Sexual Objectification Of Women

Mr Sunny Nyobana of the Rivers State Newspaper Corporation, with his wife and Baby Ka-aleneBari Increase, during the baby’s dedication ceremony in Port Harcourt, recently. Photo: Nwiueh Donatus Ken.

I do knows this is a path angels fear to tread and I have to think carefully before this piece was drafted. My final conviction was hinged on what is the essence of journalism if not to openly raise debate and elevate conversation the society can gain from without fear or favour? Beyond this, there is no any ulterior motive for this piece.
While checking its meaning, I understand sexual objectification is the ‘act of treating a person as a mere object of sexual desire’. In general terms it is trading a person as a commodity or object without due regard to their personality and dignity. Kent thinks sexual objectification is offering a person for profit with a view of satisfying the target of the objectification with a form of sensual feeling.
First, how did we get here? Some claim sexual objectification is a product of pop culture. They argue it is pop culture that sells lies to women. This lies promote the notion real value of women lies in how sexy they appear to others. According to this school, this lie dehumanises women personality and speak volumes about their subordinate role to men. This position breeds inequality and raises a lot of human right issues.
The import of the anti-pop culture critics is that women projected in this image will always strive to measure up against men. Meanwhile they are complete human like men.
On the other hand, pop culture supporters have argued blaming pop culture as the only factor that subjugates women rights is betraying high level of ignorance. They pointed to several other cultures which are against sexual objectification of women but are worst in women right issues. They point accusing fingers at cultures like Arabs and traditional Africa which see women as men’s item who must covered their bodies against the prying eyes of other men outside their husbands.
A neutral school maintains sexual objectification is an opportunity to be all that women want to be. This school claims it is no evil as long as it is well accepted by women. The question is who started such narrative and how did it become acceptable? Could it be a case of when lie is constantly sold it normally becomes a truth? The other side of the argument is what exactly is the truth aside from what each society calls it. There are truths in some societies which are considered as outright lies in others.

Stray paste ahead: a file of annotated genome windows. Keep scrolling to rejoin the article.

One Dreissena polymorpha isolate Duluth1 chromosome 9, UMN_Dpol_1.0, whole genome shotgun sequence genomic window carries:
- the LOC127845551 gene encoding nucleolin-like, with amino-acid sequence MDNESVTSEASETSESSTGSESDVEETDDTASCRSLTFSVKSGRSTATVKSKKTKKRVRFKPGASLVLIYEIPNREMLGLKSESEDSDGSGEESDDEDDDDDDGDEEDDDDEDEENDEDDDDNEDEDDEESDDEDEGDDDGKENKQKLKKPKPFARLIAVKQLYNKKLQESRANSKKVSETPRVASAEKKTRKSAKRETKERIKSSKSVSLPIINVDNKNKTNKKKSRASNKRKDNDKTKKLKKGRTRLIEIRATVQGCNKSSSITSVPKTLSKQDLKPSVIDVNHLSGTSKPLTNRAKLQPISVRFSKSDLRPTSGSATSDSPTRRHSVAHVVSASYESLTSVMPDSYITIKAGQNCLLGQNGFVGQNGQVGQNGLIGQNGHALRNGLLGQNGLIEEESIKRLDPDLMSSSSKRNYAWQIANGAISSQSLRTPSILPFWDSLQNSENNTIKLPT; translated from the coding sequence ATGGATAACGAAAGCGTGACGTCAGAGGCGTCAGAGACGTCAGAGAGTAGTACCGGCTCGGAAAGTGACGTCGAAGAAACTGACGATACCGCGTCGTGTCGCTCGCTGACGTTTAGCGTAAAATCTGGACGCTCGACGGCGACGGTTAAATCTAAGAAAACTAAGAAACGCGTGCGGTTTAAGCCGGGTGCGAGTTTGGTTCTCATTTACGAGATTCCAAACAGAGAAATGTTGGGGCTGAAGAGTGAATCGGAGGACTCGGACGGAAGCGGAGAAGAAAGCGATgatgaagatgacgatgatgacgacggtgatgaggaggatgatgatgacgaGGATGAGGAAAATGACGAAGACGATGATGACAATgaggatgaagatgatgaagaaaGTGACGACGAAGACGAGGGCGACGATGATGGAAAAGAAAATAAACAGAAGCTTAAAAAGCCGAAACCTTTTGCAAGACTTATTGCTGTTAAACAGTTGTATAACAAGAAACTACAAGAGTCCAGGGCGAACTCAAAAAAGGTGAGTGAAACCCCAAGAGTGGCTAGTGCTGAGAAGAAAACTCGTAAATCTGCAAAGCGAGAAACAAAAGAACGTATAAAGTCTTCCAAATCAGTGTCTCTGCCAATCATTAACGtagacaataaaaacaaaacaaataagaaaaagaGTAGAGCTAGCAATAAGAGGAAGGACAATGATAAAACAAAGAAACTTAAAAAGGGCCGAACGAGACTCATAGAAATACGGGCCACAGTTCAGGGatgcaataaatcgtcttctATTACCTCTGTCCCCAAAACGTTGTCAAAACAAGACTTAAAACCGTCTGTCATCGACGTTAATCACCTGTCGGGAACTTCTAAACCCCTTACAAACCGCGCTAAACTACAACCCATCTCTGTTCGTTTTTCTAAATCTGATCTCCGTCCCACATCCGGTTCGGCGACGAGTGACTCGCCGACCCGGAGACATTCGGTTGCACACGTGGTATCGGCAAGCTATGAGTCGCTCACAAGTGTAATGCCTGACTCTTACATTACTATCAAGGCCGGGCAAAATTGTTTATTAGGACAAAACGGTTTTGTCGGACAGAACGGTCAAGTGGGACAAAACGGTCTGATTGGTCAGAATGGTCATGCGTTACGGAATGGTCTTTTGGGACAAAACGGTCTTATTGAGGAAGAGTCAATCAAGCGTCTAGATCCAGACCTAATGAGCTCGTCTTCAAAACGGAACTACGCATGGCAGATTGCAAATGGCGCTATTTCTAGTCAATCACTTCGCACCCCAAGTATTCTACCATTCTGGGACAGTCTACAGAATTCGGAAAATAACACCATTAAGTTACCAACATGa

Whatever we say and whichever school we belong, sexual objectification promotes wrong and unrealistic meaning of what beauty and sexiness means. A known author once affirmed ‘those who made money in sexual objectification hurt women’. Those who engage in it go all out to tell women to always strive to appeal to men. Albeit physically at the detriment of building values and personal dignity. This often is a psychological programming without the use of words.
Sexual objectification does not achieve much than to position women as sex object. A toy to be used and dumped when the urge had been satisfied.Sexual objectification in its root encourages women to be sexually expressive, a lane men are strategically not encouraged to follow. That for me is double standard and insincerity. It is a clever way of telling the village king he is the best in his birthday suit while no villager wants to go to the market square in their own.
While some believe sexual objectification of women is neither good nor bad,  its noted failure becomes visible when one understands its subtle spread of wrong myth which perpetuates acceptable lies women must above anything else strive to appeal to men. The big question is where is this myth leading women to? Except from widening the gap of inequality and inferiority of women to men. Will this myth ever strengthen women’s desire and aspiration to take the lead? Is there no acknowledgement of women as second fiddle in this act and art?
Another noted damage sexual objectification had done to some women is to push them towards striving to match up with men. In the process some had developed various shades of mental health issues as they are meant to be complete women and not Men. Yet our society suffers and tolerates this evil orchestrated by media and entertainment world. To add insult upon injury the pro women activists like me had responded with deafening silence because not many want to be classified as politically incorrect.
In all these, a valid argument I have heard was that our society and education have not be wholesome and helpful. Our education system has not been able to help differentiate between sex and sexual objectification. Women can be sexual without objectifying themselves. These are different and unrelated point we have missed.
A workable step suggested by some is that if we must deal with sexual objectification at the source, parents must be actively involved in their girl’s grooming from the scratch. They must teach them how to be independent and free their minds from the images the media and the entertainment world want them to be before they are whole.
Olaita resides in Lagos.

Yinka Olaito